Tail risk hedging seeks to protect gains without loss of upside equity potential.
Rigorous research on the causes and consequences of unequally distributed growth is necessary to identify solutions. But the best analysis means little in the absence of hands-on consensus-building and political engagement.
The emergence of “responsible investment” solutions has created an opportunity for clients to approach their portfolios more holistically and in line with their beliefs and values. The historical perception of a trade-off between optimizing returns and reflecting values is a false dichotomy.
We have seen a powerful recovery in asset prices in the wake of the global financial crisis (GFC). We cannot forget, however, that more than $15 trillion in asset values evaporated in 2008–2009, wiping out gains earned in the bull markets of the 1990s and early 2000s.
Our approach to investing in long duration and long credit portfolios has delivered meaningful alpha over most market cycles.
According to Andrew Ang, a guru of factor-based investing and former chair of the finance and economics division of Columbia Business School’s Data Science Institute, the “anomalies” literature is the scientific foundation for quantitative asset management. But this focus, which was not very scientific to begin with, is proving its utter ruin.
As China's domestic market continues to grow, so, too, does its economic power and ability to set global rules. With the country fast approaching a position similar to that of the US and Europe after World War II, much will depend on the policies it pursues in two key areas.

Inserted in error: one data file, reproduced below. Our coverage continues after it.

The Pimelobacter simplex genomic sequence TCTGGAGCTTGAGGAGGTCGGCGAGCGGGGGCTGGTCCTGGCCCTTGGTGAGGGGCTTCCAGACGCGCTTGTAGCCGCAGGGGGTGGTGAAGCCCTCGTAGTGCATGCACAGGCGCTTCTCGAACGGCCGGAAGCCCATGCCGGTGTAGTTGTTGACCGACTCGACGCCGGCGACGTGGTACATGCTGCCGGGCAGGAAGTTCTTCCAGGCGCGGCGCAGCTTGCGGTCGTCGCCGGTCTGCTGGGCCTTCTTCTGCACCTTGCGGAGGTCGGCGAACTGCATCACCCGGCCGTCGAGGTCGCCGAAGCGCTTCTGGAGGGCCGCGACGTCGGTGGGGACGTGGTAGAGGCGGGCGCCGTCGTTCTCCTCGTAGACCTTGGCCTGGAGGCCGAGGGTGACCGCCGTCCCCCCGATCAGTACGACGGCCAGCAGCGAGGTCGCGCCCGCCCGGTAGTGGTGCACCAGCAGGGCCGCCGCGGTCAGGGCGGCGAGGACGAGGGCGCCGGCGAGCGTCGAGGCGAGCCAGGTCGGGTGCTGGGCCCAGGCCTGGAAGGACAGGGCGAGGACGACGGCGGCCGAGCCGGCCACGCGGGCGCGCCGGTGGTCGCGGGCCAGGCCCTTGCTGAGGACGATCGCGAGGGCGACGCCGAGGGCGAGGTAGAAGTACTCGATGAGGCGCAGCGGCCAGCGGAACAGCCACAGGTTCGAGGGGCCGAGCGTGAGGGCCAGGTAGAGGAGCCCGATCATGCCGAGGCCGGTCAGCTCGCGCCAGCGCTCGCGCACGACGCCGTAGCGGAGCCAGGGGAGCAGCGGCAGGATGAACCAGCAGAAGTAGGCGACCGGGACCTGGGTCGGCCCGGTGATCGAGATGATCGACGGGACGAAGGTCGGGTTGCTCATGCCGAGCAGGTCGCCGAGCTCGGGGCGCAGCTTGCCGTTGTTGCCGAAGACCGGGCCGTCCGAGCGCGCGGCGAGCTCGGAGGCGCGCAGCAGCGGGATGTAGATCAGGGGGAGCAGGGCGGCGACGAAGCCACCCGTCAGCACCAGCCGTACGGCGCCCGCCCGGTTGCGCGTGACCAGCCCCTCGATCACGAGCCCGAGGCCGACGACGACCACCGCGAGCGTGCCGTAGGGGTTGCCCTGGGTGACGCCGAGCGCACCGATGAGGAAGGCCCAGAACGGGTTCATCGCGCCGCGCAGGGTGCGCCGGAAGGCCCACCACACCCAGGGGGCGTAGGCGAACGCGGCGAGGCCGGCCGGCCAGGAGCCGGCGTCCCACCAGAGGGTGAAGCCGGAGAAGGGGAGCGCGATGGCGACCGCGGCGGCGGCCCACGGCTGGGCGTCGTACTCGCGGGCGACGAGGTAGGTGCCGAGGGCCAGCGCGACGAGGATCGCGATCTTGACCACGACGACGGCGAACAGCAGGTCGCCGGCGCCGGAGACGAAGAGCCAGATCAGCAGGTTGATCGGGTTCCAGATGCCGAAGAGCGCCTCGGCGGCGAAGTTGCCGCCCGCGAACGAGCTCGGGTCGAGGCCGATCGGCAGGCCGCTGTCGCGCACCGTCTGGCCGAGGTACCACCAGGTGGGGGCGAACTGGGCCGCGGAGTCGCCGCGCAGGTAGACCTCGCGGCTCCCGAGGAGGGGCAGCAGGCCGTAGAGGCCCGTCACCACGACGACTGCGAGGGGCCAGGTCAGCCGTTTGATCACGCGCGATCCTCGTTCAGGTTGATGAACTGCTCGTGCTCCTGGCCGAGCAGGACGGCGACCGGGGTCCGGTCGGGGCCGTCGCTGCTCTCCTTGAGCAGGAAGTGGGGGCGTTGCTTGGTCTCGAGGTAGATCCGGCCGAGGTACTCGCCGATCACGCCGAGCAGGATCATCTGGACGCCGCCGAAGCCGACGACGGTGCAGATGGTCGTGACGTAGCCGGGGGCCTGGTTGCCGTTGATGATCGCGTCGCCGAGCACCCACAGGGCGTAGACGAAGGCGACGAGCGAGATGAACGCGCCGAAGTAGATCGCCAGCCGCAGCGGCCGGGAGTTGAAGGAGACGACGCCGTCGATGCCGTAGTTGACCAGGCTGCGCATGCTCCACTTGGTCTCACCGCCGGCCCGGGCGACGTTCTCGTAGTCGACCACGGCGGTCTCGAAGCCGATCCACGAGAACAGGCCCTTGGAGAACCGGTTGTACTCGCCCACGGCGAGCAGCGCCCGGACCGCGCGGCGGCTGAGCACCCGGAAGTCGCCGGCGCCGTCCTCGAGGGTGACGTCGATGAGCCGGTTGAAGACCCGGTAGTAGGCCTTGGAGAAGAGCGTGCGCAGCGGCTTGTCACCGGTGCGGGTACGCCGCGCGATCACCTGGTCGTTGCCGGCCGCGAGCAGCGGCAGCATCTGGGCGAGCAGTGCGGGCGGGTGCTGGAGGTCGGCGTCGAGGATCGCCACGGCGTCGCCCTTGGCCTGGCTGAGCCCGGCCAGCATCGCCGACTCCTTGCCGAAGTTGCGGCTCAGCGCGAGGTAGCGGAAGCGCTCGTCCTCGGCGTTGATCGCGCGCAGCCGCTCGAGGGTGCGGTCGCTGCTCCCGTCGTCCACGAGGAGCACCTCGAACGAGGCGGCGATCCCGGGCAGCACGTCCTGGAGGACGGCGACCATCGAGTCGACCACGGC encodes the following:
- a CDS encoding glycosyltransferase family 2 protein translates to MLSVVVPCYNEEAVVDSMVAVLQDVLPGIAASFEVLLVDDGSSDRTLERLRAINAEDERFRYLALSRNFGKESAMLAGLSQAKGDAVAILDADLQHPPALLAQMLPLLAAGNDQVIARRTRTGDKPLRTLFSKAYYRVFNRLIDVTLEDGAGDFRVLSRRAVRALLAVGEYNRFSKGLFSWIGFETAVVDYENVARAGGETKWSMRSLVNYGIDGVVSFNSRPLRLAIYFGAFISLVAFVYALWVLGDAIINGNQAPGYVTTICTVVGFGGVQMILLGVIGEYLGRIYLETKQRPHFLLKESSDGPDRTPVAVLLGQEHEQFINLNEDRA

This article explores the basics of cryptocurrencies and the important innovation they support, blockchain. I will also discuss whether Bitcoin, or another cryptocurrency, can become a true currency worthy of investment.
Earlier this summer, the Fed raised interest rates -- another step in a trend that economists expect will continue through the end of the year at least. Advisors are also looking at cash as a way to highlight their role as fiduciaries.
“Determinants of Portfolio Performance,” the seminal 1986 paper on asset allocation by Gary P. Brinson, Randolph Hood, and Gilbert L. Beebower (BHB), is one of the most frequently cited – and misunderstood – examples of financial research. But if you correctly interpret its findings, you will realize that they are absurd.